A bar ditch is a gradual, often grassy dip running along the shoulder of the road, into which road water can drain. While the term is a corruption of both barrow ditch and borrow ditch and shares characteristics with both, a bar ditch is more recent than either, as it came into use more or less with graded roads, which, without proper drainage, can get slick. In common usage, however, whether there’s a functional drainage ditch or not, just about any space between the road and a fence is a bar ditch, as Elmer Kelton writes in The Time It Never Rained: “Charlie let the pickup come to an easy stop on an area where the bar ditch was shallow and almost ﬂat.” One thing to watch out for in a bar ditch, aside from vehicle clearance, is rattlesnakes. They like to stay close to the warm asphalt. The men who mow the ditches say that’s where the big ones are. And though some will suggest that the “bar” in bar ditch comes from its function of “barring” cattle from getting into the roadway, all the dip does in relation to cattle—if anything—is make them have to lunge up the short incline for a couple of steps, which leaves them clambering onto the blacktop for footing and probably strands them in more headlights than not.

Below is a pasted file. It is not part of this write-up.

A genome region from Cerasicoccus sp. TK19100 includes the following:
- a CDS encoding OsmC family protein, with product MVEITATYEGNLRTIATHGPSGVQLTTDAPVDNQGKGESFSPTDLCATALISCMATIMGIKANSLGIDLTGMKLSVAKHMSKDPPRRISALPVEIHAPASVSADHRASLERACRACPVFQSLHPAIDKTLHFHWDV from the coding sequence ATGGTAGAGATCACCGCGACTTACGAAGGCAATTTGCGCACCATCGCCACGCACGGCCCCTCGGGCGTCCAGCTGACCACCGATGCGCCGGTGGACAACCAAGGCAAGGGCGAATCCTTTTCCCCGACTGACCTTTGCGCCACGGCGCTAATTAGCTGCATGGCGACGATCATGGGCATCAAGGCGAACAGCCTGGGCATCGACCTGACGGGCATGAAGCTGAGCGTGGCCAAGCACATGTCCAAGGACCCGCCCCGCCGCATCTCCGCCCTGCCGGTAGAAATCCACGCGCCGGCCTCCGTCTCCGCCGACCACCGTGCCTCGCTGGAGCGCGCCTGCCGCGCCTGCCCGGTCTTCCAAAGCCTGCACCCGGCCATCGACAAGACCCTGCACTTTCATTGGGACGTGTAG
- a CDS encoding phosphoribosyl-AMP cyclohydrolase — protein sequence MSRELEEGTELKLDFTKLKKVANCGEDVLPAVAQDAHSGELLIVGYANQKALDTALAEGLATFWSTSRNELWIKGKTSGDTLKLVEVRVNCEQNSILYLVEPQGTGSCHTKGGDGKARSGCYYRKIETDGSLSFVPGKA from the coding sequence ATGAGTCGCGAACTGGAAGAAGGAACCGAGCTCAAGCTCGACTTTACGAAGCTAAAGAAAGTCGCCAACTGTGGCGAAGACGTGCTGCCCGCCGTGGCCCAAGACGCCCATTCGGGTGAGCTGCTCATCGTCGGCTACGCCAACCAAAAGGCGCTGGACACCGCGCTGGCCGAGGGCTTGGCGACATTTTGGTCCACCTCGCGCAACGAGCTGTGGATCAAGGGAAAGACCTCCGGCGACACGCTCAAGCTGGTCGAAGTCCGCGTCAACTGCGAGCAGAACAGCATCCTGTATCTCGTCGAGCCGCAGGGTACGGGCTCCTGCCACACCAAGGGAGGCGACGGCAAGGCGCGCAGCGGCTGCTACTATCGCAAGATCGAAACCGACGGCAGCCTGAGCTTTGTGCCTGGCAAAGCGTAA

The sun was setting now and all the ﬂat country around them was cast in gold, with long shadows fallen out from behind the ordered fence posts above the bar ditch.
— Kent Haruf, Eventide